A reader of my newsletter asked me:
“How do I most effectively integrate a participant story into an annual campaign ask letter? What effective ways do you see participant stories being told in a letter? Could a story/profile be attached separately after the letter? I really believe that the stories of the participants who are served by my agency should be highlighted front and centre in our annual direct mail campaign. They are stories of life change, personal courage, and perseverance. At a recent fundraising conference, I heard how donors build their most lasting commitments with agencies when their hearts/spirits are touched by the cause of the organization. Speaking to hearts wins over speaking to “heads” almost every time. In my mind, there is no better way to speak to hearts than to present a participant success story.” Brian
Well, Brian, there are four ways to include what you call “participant stories” into your direct mail fundraising appeals. I call these stories “client testimonials.” A client testimonial is either a statement made by someone, or a story told by someone, who has benefitted from the services your charity delivers. Here’s how to use testimonials in your direct mail appeals.
1. As a short quote, incorporated into a paragraph. Used for quotes that take up no more than two lines. Example: “Alison and Edgar Whalin are grateful to you for your support of Habitat for Humanity. ‘Since moving into our home two years ago, our quality of life has improved by leaps and bounds,’ they say.”
2. As a block quote. Used for quotes that take up somewhere between three and eight lines. Example:
“Since moving into our home two years ago, our quality of life has improved by leaps and bounds. We are now planning things that only seemed like wishes before, and our faith in all things possible has been restored . . . . We’ve gained a new respect for our neighbourhood, we take pride in ownership and best of all we can extend an invitation to “come to our house.” These things might seem foolish to some people but we are bursting with pride and joy at what we like to call our “Little piece of Paradise.” ― Alison and Edgar Whalin.
3. As a lift note. Used for lengthy testimonials. Usually a sheet of paper, roughly eight-by-five inches in dimension flat, and folding to form a booklet measuring four inches wide and five inches tall.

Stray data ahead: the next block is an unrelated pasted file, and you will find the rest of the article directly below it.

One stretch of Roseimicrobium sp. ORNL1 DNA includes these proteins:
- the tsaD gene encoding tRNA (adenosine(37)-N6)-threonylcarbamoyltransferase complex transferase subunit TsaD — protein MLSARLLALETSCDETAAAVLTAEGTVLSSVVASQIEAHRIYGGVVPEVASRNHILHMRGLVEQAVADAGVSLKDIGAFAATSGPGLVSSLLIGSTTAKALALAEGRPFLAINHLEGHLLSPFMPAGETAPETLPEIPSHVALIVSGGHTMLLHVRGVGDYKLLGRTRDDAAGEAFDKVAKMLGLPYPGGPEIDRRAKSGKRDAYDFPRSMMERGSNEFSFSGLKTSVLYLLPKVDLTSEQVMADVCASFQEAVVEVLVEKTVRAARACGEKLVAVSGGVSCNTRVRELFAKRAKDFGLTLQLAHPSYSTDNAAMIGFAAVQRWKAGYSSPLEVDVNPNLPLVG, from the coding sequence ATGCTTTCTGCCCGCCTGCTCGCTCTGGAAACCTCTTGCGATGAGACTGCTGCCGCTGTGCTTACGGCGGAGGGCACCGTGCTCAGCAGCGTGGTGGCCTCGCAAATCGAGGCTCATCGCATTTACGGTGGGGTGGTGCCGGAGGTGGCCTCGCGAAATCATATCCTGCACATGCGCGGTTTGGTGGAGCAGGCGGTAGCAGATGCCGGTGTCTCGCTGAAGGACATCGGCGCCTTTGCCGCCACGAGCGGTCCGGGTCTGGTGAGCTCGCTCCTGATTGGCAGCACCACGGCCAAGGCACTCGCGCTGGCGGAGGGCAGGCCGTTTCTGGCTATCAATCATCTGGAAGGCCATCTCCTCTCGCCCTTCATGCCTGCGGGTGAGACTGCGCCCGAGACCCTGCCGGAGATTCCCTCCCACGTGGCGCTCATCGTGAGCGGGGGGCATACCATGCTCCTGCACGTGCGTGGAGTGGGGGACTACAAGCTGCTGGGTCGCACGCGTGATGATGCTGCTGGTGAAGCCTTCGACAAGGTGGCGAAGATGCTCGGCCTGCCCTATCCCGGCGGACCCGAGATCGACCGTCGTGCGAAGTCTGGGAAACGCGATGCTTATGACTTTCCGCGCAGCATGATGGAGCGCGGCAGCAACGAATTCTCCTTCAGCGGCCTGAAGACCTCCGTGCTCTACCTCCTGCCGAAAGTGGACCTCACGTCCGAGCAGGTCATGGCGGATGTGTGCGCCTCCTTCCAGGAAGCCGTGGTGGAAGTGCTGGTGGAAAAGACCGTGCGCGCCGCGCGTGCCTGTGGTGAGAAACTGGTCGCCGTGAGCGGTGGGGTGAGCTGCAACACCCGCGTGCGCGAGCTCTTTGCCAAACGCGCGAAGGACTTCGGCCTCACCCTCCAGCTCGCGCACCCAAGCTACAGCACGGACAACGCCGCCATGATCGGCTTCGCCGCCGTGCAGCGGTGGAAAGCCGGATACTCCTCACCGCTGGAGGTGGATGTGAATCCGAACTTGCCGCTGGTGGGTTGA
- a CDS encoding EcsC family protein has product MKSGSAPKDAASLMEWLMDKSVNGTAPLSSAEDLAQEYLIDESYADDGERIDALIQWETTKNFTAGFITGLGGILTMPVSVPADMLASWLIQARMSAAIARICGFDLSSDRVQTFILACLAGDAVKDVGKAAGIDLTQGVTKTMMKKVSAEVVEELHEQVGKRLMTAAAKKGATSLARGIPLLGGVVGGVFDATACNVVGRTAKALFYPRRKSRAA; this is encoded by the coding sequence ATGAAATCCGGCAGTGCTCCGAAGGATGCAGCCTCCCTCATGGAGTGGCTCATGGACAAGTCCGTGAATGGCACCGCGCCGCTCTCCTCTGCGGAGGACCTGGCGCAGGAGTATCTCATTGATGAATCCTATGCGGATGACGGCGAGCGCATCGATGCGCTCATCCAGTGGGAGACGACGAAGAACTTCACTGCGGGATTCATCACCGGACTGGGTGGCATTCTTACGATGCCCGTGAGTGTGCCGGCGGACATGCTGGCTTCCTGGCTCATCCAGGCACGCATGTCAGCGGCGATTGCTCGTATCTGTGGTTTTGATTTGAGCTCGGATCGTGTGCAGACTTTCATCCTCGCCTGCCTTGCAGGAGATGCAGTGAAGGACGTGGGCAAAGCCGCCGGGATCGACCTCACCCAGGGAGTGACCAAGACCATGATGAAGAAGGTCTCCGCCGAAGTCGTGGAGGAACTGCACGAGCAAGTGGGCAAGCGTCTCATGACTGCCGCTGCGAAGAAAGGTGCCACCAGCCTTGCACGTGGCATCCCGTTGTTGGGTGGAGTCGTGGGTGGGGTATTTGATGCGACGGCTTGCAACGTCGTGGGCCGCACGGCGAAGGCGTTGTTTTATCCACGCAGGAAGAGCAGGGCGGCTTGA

4. As a letter in itself, where the author of the letter essentially gives one long testimonial, and requests a donation as well. Testimonial letters that are written by the client are particularly powerful when the story is emotional, riveting and told well.
The main drawback of these letters is that the writer, being a client of your charity and not a person in leadership, cannot speak authoritatively on behalf of your organization. The client cannot speak about organizational needs or strategic plans or your case for support, for example, or thank your donor for her last gift.
The easy way to overcome this challenge is to include with the client testimonial a supplementary letter written by your executive director (or the person who usually signs your fundraising letters). This extra letter introduces the client, says something about the client’s relationship with the charity, describes why the charity has sent the donor the client testimonial letter, requests a donation, and says what they donation will be used for.
Read “How to Use Testimonials to Inspire and Persuade Your Direct Mail Donors.” Find, feature and format other people’s words to overcome donor skepticism, prove your point, build trust and attract donations. www.raisersharpe.com/handbooks/H25-Testimonials.htm